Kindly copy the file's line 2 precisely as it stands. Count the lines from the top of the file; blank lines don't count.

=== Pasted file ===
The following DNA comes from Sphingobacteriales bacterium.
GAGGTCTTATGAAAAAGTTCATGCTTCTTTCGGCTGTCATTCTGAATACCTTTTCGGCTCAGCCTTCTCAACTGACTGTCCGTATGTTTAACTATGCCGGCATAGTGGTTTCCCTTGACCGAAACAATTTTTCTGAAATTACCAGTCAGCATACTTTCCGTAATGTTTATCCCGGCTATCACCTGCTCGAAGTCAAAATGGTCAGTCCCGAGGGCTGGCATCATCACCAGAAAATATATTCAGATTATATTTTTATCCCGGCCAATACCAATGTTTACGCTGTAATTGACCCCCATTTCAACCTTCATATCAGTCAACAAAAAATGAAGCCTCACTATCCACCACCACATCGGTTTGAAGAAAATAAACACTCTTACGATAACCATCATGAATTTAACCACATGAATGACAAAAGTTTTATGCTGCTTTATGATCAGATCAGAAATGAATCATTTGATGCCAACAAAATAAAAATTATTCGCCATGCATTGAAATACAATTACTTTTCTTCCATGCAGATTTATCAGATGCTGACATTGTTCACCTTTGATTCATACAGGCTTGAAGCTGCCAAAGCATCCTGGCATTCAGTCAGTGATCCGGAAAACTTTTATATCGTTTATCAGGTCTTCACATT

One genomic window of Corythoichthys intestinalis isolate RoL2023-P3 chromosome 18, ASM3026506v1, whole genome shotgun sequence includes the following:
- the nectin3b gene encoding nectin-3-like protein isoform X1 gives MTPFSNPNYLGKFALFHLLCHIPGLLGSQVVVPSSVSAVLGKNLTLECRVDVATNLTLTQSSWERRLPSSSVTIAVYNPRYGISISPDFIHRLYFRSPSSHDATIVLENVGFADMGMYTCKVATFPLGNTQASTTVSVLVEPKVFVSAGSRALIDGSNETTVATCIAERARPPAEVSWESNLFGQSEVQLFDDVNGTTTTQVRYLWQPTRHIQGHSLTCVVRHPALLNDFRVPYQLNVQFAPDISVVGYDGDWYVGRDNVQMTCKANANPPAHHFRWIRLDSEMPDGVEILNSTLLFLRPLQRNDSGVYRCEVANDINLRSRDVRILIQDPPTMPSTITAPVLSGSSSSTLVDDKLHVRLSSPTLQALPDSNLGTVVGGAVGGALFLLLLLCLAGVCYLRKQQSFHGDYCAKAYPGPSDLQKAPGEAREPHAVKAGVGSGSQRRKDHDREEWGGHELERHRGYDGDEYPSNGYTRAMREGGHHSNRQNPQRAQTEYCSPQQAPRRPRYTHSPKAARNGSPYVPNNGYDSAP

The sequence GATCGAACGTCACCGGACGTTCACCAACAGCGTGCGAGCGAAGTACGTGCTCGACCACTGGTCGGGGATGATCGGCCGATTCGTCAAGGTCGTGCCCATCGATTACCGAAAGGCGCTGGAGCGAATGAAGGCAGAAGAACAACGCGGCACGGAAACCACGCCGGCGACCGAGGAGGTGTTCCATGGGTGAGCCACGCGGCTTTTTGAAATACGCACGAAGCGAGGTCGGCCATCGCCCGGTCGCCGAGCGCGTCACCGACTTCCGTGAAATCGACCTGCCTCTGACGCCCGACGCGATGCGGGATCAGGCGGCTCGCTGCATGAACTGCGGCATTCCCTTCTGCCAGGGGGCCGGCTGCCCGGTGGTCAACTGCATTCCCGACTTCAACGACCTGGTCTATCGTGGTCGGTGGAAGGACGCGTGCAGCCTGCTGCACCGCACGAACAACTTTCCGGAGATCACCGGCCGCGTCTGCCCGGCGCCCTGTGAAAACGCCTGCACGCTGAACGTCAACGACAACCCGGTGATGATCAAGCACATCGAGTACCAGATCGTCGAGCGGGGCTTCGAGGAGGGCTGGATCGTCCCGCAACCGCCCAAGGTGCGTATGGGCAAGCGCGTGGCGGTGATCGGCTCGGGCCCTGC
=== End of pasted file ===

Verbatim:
GAGGTCTTATGAAAAAGTTCATGCTTCTTTCGGCTGTCATTCTGAATACCTTTTCGGCTCAGCCTTCTCAACTGACTGTCCGTATGTTTAACTATGCCGGCATAGTGGTTTCCCTTGACCGAAACAATTTTTCTGAAATTACCAGTCAGCATACTTTCCGTAATGTTTATCCCGGCTATCACCTGCTCGAAGTCAAAATGGTCAGTCCCGAGGGCTGGCATCATCACCAGAAAATATATTCAGATTATATTTTTATCCCGGCCAATACCAATGTTTACGCTGTAATTGACCCCCATTTCAACCTTCATATCAGTCAACAAAAAATGAAGCCTCACTATCCACCACCACATCGGTTTGAAGAAAATAAACACTCTTACGATAACCATCATGAATTTAACCACATGAATGACAAAAGTTTTATGCTGCTTTATGATCAGATCAGAAATGAATCATTTGATGCCAACAAAATAAAAATTATTCGCCATGCATTGAAATACAATTACTTTTCTTCCATGCAGATTTATCAGATGCTGACATTGTTCACCTTTGATTCATACAGGCTTGAAGCTGCCAAAGCATCCTGGCATTCAGTCAGTGATCCGGAAAACTTTTATATCGTTTATCAGGTCTTCACATT